You might question his judgment and taste, but opining on whether he saw the film? Do you suspect he walked into the wrong theater? Do you think he was victim of a conspiracy by anti-Aronofsky forces? Do you think someone replaced the reels with outtakes from Reefer Madness?

Michael Zand(former TV writer) said...

Ken, have you seen Caché? I'm curious to read what you think of it.

Ken, if you like watching hours of security cam video then turd's for you. I shit you not, that's what this pretentious French "art" film literally does.

BTW, in my humble opinion, Showgirls was a PERFECT movie. Bad can be perfect too, you know. I don't remember having that much fun at movie. Saw it at a WGA screening and the audience participation section was better than being at a midnight screening of the Rocky Horror Show.

Dan said...

The showgirls reference was stupid and it has nothing to do with the film at all.

Yes, i saw the film and i liked it.

eboydowen said...

Just a quick observation:

It's funny how some (not all, mind you) of the people who "loved" The Fountain immediately jump to ad hominem attacks -- "Stay with cartoons," "watch Michael Bay movies," "sorry you're a fucking idiot," etc. -- but don't do anything to back up/argue why they think the movie is good.

I won't draw any conclusions or make any inferences regarding this; I just think it's interesting. Reminds me a bit of politics and religion.

I'll have to see the movie before I make a decision either way. But judging from some of the film's defenders, I'd wager that even if the Emporer isn't naked, he can't be wearing much.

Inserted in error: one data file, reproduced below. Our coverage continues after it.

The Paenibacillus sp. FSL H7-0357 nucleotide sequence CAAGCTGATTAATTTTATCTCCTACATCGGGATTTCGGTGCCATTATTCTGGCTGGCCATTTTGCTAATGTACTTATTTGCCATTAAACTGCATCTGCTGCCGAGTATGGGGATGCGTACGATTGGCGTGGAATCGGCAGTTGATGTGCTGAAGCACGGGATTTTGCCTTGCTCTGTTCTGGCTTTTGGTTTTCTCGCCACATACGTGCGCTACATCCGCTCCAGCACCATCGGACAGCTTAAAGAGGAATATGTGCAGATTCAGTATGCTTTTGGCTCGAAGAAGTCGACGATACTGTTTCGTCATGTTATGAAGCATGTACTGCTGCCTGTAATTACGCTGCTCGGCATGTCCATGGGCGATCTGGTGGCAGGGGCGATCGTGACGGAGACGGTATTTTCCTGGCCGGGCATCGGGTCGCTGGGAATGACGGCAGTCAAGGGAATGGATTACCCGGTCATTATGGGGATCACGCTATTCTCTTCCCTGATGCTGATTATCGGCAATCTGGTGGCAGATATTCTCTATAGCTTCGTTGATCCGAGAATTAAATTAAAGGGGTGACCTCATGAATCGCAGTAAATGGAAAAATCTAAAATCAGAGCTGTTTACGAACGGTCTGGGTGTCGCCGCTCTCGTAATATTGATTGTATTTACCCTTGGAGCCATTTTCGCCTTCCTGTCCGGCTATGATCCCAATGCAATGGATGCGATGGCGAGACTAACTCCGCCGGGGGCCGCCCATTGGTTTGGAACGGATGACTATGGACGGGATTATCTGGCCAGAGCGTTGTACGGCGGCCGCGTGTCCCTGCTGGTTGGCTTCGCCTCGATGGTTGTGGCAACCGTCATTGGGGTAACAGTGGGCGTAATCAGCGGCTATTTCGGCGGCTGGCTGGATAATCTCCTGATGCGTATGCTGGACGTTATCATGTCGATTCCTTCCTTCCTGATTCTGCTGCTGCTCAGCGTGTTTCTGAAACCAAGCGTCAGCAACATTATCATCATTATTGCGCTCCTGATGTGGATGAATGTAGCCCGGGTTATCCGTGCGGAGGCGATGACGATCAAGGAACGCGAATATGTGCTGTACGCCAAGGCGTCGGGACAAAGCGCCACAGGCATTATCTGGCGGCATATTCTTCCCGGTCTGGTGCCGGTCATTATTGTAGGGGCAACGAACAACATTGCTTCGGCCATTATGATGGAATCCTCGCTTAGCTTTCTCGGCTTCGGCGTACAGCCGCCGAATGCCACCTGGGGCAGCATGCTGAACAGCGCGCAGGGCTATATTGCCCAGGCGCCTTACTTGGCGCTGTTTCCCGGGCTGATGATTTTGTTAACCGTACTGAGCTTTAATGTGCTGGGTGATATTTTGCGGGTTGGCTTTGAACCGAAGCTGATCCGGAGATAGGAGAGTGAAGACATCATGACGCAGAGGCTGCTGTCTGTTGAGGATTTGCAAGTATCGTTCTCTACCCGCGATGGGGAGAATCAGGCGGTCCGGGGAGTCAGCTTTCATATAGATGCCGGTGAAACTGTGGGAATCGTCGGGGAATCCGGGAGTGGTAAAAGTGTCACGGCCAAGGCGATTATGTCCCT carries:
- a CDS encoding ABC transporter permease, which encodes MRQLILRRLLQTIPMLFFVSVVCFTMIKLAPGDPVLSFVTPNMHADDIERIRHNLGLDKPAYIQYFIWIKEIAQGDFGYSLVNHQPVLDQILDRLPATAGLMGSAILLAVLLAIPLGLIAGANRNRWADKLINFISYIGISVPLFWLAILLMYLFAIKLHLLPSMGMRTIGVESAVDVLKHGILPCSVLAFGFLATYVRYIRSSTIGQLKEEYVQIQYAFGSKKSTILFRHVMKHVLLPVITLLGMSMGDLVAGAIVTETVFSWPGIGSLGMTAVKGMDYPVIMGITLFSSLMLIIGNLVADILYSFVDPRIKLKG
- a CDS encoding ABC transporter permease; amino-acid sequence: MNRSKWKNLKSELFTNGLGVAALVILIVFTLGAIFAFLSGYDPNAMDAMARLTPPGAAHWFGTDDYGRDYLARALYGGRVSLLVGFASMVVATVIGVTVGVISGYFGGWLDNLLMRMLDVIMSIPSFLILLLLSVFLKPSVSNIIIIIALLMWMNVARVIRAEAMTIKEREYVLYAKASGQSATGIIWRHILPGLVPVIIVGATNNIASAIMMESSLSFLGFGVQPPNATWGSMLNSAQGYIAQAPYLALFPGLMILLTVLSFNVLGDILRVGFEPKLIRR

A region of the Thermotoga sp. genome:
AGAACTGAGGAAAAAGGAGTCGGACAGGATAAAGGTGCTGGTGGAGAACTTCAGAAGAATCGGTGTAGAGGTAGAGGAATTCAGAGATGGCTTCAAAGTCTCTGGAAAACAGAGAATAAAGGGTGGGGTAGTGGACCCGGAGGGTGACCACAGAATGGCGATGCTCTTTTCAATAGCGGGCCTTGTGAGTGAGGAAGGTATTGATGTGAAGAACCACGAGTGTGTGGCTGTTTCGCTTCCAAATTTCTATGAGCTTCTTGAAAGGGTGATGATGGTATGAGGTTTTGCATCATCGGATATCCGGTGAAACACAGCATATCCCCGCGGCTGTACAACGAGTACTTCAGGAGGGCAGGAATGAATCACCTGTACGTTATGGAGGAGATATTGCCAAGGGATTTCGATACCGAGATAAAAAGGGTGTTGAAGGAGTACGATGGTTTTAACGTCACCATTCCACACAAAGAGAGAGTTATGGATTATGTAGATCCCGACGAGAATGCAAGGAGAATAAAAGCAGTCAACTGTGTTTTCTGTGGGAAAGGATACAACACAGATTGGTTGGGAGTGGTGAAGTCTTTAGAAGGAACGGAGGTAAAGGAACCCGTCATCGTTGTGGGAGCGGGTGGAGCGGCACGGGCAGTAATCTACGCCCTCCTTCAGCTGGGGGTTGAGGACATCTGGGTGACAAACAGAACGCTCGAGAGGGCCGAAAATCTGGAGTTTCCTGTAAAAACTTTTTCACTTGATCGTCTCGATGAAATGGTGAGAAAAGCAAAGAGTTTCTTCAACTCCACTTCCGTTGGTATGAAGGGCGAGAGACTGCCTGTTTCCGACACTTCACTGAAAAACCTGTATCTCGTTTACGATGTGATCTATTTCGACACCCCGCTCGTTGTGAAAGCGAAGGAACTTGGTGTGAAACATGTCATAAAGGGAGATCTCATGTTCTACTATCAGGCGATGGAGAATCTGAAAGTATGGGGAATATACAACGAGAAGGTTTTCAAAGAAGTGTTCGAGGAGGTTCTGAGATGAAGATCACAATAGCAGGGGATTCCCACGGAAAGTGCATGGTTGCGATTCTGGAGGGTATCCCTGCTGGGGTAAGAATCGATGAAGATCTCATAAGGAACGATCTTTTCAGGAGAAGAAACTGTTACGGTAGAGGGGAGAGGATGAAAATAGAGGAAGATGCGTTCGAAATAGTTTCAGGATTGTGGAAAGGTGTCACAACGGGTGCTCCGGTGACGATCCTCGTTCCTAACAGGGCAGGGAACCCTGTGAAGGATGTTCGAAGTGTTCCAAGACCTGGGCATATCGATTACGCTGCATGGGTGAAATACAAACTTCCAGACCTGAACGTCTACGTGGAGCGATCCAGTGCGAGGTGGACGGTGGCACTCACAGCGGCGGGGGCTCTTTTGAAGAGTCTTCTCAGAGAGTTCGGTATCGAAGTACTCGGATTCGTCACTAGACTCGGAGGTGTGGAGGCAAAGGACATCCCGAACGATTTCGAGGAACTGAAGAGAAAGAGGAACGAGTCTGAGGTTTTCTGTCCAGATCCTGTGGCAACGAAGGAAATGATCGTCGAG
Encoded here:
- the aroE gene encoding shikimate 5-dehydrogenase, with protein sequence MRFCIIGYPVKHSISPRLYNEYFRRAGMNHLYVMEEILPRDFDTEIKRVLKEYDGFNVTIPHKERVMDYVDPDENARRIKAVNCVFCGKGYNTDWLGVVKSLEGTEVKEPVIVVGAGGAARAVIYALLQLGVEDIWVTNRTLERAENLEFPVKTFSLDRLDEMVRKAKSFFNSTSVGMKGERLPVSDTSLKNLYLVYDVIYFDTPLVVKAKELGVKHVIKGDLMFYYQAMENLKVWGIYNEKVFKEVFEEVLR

I like to imagine the Emporer in a corset and garter belts, personally. Does that make me gay?

L'chaim.

Anonymous said...

'I'll have to see the movie before I make a decision either way. But judging from some of the film's defenders, I'd wager that even if the Emporer isn't naked, he can't be wearing much."


Don't play victim because there are people bashing the film with out even seeing it themselves. At least those who has seen the movie could give an opinion, good or bad.

Adam said...

I worked at the NuWilshire back when "Pi" came out. We had a staff screening the night before opening, and we all agreed that it was a pretentious (though stylish) waste of celluloid. The next evening we had a sponsored showing, and I remember the lines of hipsters who had that look that said, "I know I'm not going to understand this movie. I also know I'm not going to miss out on an opportunity to tell everyone who hasn't seen it that I have, thus making me appear deep."

I was willing to give this flick a chance, but after Ken's warning and the "You OB-viously aren't intellectually equipped to appreciate this film" crowd, I think that says plenty. Better to stay home do something more meaningful and life-enriching, like waxing the cat.

deanareeno said...

Just to be clear, I wasn't recommending Caché, I had a total "WTF?" reaction after it was over. I just thought Ken's take on it would be an entertaining read, assuming he had seen it.

...and yeah, some of the back and forth about The Fountain is becoming a little Stephen Colbert-ish:

"If your argument is 'No!', then my argument is 'Yes!'"

Jennifer R said...

I used to know a guy who claimed to have beaten up on Aronofsky when they were in school. At the time I was thinking, "Dude, he's more famous than your ass, AND you're a geek. How can you go beat up on another geek?"

Now, I am thinking that perhaps he had his reasons.

But seriously: I thought from the trailer that the plot of the movie was that the 16th c queen and explorer dude DO find some thingie of immortality and manage to live on to the present time, and that sounded vaguely interesting. Sounds like the actual plot is just stupid, though.